If DeWees’ goal is to encourage “a bookshelf full of new titles,” she succeeds in planting the seed that there are many...



Debut author DeWees brings back to life seven Victorian women writers with the hope of proving them worthy of shelf space alongside Austen and the Brontës.

The British women of this book lived from the mid-1700s to the late 1800s, a time when society expected them to find husbands and not do much else. But these were no ordinary women; all had "broad disregard for convention…an unabashed sense of self-worth.” Some wrote because their situations forced them to, after bad marriages left them unsupported (Charlotte Turner Smith). Others did it because they were compelled by their beliefs, whether political or personal, in protest against the negative connotations of "spinsterhood.” Mary Elizabeth Braddon wrote in search of a successful career and, despite the rage of critics, made a fortune. Catherine Crowe penned one of the first detective novels complete with a “resourceful, industrious, lionhearted” female lead. Sara Coleridge wrote Phantasmion, considered by some as the first fairy-tale novel in English. What DeWees does best is reveal the interesting lives and strong characters of these oft-forgotten writers, proving to readers that there were many more successful Victorian women writers than the handful that populate syllabi. The most memorable chapters belong to Mary Robinson, who left a loveless marriage to become a commanding actress and mistress to the Prince of Wales, using her fame to become a definitive cultural voice of her time, and to Coleridge, whose gripping story reveals a constant struggle against the binding duties of motherhood and marriage. Virginia Woolf summed up Coleridge’s tragedy well: “She meant to write her life. But she was interrupted.” While some chapters blend together and the accomplishments become indistinguishable, this book succeeds at making readers aware of the gaps in our knowledge of British literature. Read this not as serious literary criticism but as an appreciation of writers who deserve to be remembered.

If DeWees’ goal is to encourage “a bookshelf full of new titles,” she succeeds in planting the seed that there are many treasures out there waiting for a second chance.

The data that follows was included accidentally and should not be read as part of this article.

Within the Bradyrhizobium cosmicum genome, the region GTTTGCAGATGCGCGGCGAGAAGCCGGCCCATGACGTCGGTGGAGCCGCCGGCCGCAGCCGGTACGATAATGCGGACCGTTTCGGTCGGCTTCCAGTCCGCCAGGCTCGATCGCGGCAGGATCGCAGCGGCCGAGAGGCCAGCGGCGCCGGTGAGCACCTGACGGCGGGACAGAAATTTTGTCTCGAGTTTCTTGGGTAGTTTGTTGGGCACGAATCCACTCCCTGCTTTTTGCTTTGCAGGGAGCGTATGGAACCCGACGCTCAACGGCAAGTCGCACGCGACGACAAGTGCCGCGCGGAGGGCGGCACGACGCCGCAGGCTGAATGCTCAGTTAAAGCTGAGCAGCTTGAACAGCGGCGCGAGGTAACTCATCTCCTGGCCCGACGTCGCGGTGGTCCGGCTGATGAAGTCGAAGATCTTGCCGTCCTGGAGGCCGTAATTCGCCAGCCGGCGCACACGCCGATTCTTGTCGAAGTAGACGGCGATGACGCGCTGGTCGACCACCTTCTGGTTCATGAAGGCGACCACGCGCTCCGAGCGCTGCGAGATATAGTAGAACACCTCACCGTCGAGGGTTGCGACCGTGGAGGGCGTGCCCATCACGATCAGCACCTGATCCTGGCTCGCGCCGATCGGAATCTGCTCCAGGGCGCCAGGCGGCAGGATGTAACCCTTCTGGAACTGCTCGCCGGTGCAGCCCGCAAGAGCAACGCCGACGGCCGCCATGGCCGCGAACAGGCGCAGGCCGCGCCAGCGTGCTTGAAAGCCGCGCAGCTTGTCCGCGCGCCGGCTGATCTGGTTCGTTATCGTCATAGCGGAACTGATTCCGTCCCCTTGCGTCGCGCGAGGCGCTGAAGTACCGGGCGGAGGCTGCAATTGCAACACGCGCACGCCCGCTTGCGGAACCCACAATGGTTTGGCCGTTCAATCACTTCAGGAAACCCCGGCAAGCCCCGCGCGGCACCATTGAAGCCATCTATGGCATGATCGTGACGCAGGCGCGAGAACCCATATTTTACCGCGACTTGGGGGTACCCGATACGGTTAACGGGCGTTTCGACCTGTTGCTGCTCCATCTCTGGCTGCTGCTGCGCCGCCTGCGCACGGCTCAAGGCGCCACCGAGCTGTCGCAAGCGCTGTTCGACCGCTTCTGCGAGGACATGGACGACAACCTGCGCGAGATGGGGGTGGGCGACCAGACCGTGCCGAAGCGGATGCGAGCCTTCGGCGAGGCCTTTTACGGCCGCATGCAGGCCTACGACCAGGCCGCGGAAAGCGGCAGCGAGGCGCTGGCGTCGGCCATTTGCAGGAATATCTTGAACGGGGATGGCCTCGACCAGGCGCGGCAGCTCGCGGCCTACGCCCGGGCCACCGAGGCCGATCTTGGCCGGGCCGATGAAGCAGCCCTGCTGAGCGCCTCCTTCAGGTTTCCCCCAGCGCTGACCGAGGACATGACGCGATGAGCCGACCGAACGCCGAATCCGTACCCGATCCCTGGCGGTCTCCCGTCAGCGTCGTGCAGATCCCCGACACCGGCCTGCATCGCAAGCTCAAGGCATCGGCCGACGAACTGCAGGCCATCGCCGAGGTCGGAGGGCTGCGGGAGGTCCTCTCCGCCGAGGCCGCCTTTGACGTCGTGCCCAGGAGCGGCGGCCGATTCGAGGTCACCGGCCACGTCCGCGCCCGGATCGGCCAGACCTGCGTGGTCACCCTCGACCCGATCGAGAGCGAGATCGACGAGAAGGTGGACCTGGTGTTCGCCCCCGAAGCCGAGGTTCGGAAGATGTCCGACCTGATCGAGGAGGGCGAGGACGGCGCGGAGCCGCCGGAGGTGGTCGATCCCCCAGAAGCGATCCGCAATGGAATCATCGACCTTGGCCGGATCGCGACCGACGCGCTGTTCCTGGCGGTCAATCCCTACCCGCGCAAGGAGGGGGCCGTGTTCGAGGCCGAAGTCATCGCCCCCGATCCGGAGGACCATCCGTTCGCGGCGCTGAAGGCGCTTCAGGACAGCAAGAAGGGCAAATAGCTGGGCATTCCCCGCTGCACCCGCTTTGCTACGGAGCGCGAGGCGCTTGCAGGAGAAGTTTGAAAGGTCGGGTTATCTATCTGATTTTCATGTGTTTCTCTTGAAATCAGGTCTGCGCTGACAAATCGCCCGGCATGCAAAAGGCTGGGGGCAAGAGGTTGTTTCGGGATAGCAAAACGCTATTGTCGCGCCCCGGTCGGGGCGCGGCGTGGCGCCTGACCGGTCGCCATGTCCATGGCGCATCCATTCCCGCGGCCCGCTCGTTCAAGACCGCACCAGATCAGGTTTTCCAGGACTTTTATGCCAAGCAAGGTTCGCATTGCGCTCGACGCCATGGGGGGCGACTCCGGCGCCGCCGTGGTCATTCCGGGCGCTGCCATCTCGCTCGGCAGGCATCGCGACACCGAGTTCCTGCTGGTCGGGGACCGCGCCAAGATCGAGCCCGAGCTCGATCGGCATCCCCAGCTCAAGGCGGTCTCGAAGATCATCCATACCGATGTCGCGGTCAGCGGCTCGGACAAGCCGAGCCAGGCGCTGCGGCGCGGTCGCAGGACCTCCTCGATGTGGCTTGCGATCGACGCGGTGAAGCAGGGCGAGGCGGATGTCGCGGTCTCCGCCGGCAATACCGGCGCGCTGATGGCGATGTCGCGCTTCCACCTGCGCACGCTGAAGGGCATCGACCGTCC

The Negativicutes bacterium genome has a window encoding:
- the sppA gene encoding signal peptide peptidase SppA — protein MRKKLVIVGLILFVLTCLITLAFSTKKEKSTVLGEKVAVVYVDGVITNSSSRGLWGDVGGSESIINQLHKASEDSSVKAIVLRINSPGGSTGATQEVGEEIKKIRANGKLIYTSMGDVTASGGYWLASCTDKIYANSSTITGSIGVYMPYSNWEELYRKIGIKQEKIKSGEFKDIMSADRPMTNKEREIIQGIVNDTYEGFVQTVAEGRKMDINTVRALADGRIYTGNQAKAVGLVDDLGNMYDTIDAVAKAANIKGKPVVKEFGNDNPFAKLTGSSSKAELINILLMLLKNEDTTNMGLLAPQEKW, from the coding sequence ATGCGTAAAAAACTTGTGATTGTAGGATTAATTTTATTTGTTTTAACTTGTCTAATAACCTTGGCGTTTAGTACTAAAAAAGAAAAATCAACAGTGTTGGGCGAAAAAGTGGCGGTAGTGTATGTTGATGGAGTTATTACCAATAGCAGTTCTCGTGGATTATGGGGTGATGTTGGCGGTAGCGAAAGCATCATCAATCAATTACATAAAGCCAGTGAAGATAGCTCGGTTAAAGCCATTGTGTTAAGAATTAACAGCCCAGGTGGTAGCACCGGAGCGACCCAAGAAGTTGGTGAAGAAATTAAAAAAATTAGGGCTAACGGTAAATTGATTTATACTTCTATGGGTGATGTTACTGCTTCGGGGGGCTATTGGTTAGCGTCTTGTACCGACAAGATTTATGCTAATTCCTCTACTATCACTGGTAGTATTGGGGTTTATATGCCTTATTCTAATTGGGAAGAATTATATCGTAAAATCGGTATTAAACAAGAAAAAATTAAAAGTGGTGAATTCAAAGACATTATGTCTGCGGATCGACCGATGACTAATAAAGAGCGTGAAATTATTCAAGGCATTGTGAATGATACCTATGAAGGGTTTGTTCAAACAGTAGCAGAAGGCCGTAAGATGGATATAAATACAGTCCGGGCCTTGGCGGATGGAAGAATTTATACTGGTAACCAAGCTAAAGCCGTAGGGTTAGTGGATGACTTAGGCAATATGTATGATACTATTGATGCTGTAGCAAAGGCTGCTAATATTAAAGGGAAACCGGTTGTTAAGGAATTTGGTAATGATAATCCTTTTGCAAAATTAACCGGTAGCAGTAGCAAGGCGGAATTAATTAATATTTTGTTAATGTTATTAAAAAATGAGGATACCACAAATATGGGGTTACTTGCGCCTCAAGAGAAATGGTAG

Pub Date: Oct. 25, 2016

ISBN: 978-0-06-239462-0

Page Count: 336

Publisher: Perennial/HarperCollins

Review Posted Online: Sept. 8, 2016

Kirkus Reviews Issue: Sept. 15, 2016

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If the authors are serious, this is a silly, distasteful book. If they are not, it’s a brilliant satire.


The authors have created a sort of anti-Book of Virtues in this encyclopedic compendium of the ways and means of power.

Everyone wants power and everyone is in a constant duplicitous game to gain more power at the expense of others, according to Greene, a screenwriter and former editor at Esquire (Elffers, a book packager, designed the volume, with its attractive marginalia). We live today as courtiers once did in royal courts: we must appear civil while attempting to crush all those around us. This power game can be played well or poorly, and in these 48 laws culled from the history and wisdom of the world’s greatest power players are the rules that must be followed to win. These laws boil down to being as ruthless, selfish, manipulative, and deceitful as possible. Each law, however, gets its own chapter: “Conceal Your Intentions,” “Always Say Less Than Necessary,” “Pose as a Friend, Work as a Spy,” and so on. Each chapter is conveniently broken down into sections on what happened to those who transgressed or observed the particular law, the key elements in this law, and ways to defensively reverse this law when it’s used against you. Quotations in the margins amplify the lesson being taught. While compelling in the way an auto accident might be, the book is simply nonsense. Rules often contradict each other. We are told, for instance, to “be conspicuous at all cost,” then told to “behave like others.” More seriously, Greene never really defines “power,” and he merely asserts, rather than offers evidence for, the Hobbesian world of all against all in which he insists we live. The world may be like this at times, but often it isn’t. To ask why this is so would be a far more useful project.